Okay, I saw on other WNBA websites that Phoenix forward Diana Taurasi was pulled over for a DUI on July 2nd. I was shocked. I love Taurasi and always have thought of her as a role model.
And low and behold, my paper, the San Francisco Chronicle just put it in their paper today! On the back page, one inch of column, as usual, but 13 days late? Come on, SF!
More reports have surfaced, just not on the San Francisco Chronicle, that she was out with friends and ex-teammates (Sue Bird, Swin Cash), and that they were driving behind her. Boy, didn’t any of them have the sense to say, “D, give me your keys and let’s call a taxi”?
So that got me thinking, always a dangerous thing. Should women athletes be role models? (This question is often asked of men, and Charles Barkley). Are women athletes held to a higher standard as role models (the good girl syndrome) than male athletes (boys will be boys)? Many male athletes have had DUIs, so what is the big deal?
I asked R what she thought of these questions. She said, “Drinking and partying with your friends is acceptable, and driving drunk is unacceptable, no matter who you are.” And on whether women athletes should be role models? She answered, “It might not be their choice to be a role model, but they are in the media, more than, say most business people and laypersons. Being in the media attracts fans, and sports figures, because they usually have to be in shape and healthy to play, are thought of as positive role models in their communities. So like it or not, they are role models.” Good answers.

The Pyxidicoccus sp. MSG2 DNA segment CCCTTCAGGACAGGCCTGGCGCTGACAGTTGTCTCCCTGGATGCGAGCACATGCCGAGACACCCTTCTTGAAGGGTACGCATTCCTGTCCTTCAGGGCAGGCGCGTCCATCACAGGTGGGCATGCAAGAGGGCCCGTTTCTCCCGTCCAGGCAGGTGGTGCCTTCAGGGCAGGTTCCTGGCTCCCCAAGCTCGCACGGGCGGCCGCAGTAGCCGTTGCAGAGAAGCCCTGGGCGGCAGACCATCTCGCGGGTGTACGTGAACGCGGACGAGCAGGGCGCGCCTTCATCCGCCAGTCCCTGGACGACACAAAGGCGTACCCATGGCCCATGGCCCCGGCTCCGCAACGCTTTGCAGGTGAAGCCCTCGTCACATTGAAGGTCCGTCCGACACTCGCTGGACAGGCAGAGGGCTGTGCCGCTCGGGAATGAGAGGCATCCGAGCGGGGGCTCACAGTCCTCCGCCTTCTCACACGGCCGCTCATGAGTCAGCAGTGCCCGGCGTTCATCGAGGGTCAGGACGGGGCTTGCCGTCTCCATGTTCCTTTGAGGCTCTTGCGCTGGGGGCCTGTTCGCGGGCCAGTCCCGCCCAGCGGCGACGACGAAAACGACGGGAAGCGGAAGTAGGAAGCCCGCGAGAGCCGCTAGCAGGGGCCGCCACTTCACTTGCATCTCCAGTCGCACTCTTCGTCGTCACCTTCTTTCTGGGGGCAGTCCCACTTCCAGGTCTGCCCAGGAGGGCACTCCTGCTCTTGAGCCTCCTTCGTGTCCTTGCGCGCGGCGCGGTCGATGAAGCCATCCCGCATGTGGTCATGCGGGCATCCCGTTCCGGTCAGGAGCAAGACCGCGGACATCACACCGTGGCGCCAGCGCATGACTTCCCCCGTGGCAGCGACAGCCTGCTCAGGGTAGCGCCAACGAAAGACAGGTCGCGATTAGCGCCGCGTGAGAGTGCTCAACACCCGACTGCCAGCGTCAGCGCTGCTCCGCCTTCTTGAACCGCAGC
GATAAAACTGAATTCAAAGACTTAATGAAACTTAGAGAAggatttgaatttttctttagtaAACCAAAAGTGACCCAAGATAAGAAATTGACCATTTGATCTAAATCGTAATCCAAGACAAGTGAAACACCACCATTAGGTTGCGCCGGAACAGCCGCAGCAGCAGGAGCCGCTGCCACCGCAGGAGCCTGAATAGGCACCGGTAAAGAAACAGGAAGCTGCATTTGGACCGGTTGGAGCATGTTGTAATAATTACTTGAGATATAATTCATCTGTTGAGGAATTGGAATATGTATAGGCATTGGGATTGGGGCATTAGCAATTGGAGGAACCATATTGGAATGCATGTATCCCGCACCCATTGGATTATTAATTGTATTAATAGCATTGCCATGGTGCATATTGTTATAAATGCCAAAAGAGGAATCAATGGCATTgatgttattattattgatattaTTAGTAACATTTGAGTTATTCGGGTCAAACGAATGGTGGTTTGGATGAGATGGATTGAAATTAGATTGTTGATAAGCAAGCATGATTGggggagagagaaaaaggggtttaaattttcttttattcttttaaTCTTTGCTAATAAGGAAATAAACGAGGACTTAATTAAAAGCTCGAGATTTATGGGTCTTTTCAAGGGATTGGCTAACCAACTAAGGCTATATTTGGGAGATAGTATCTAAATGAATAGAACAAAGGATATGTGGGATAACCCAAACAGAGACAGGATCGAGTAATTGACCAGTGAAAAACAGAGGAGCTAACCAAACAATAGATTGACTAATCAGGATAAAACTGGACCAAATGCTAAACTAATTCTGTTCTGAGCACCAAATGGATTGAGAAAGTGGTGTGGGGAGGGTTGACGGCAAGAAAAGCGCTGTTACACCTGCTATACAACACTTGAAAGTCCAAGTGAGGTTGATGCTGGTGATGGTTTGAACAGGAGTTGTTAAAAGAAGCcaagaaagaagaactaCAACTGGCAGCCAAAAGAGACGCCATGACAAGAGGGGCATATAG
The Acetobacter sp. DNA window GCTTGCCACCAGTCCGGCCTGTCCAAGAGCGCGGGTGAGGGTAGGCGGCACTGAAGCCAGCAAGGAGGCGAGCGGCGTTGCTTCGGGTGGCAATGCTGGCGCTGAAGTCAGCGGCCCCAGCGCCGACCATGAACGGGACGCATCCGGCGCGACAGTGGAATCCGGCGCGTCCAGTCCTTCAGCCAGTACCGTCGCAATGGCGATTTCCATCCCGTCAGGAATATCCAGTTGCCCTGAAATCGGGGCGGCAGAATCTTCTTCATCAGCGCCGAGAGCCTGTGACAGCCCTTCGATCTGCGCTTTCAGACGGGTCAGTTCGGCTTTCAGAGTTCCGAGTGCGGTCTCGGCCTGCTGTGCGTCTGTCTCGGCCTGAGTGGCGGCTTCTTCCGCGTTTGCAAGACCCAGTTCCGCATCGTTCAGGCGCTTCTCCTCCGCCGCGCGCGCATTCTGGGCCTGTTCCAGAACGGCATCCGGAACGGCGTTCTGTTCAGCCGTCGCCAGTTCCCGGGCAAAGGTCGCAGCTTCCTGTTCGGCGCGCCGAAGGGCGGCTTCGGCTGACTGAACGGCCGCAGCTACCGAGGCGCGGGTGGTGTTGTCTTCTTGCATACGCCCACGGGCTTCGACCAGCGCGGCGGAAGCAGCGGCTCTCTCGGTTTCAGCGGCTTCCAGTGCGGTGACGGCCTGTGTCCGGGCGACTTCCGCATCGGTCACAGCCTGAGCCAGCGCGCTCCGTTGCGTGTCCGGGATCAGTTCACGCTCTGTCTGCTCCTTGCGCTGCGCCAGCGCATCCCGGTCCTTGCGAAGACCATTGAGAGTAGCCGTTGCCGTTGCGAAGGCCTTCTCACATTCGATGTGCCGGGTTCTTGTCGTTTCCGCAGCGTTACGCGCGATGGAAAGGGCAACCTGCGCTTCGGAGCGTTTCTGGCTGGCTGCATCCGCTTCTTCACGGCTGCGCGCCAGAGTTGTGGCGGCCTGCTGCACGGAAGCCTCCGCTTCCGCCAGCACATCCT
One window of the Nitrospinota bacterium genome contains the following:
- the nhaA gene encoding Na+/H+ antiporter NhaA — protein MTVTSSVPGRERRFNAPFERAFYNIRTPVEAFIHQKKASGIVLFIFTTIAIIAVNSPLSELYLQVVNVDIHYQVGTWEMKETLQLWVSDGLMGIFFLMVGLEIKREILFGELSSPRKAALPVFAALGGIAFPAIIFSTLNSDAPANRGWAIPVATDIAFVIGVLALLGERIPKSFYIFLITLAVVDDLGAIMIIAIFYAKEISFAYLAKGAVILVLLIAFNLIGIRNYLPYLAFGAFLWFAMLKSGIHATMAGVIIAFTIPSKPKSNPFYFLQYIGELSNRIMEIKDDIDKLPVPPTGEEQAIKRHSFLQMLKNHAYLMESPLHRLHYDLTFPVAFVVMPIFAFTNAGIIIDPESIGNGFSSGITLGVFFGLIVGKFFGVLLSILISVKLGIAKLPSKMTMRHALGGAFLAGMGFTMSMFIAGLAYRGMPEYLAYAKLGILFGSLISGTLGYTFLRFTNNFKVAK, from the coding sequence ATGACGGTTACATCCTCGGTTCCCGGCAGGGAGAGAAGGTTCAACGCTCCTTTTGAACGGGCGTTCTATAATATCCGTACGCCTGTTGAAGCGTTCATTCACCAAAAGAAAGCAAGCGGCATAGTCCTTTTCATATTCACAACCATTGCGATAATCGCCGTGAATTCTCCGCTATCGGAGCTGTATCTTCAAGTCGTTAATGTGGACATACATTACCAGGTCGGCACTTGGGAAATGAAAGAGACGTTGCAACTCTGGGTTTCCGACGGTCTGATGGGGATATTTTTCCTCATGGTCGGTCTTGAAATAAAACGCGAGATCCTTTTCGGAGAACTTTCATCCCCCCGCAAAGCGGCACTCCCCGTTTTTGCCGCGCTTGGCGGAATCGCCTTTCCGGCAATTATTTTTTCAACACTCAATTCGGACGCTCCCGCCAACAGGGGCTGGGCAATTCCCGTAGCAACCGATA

One of the great things about joining Women Talk Sports is that I can ask other women bloggers about women athletes as role models, and they are so much smarter and articulate them me, too, and they nary make a typo.
Jane Schonberger of Pretty Tough Sports attended a panel called, The Athlete as Role Model awhile back and wrote about it. It is more scholarly than my ramblings. She wrote about how one question was answered:
“Why are athletes perceived as role models? The answers varied but several common points were raised. Athletes are held to different (albeit unrealistic) standards than actors and entertainers. While money and the media creates exposure for the athletes, they are often put on a pedestal without wanting the position.”
Ann Gaffigan, co-founder of Women Talk Sports writes:
“YES I think athletes, male and female, should strive to be good role models. I think sports serve that exact purpose to society: they inspire us by making us believe even the wildest dreams can come true. BUT, we should not expect athletes to be roles models in the sense that they are perfect beings because they are not and cannot be.”
Jayda Evans, who writes Women’s Hoops Blog for the Seattle Times, had several posts and related articles on the incident and aftermath. She reported that Diana met with the media and had the good sense to “be embarrassed”.
Well, that’s a start. Admitting her mistake and learning from it is always a stand-up kinda thing. She almost sounds like a role model.See the original post at C and R’s Stanford Women’s Basketball Blog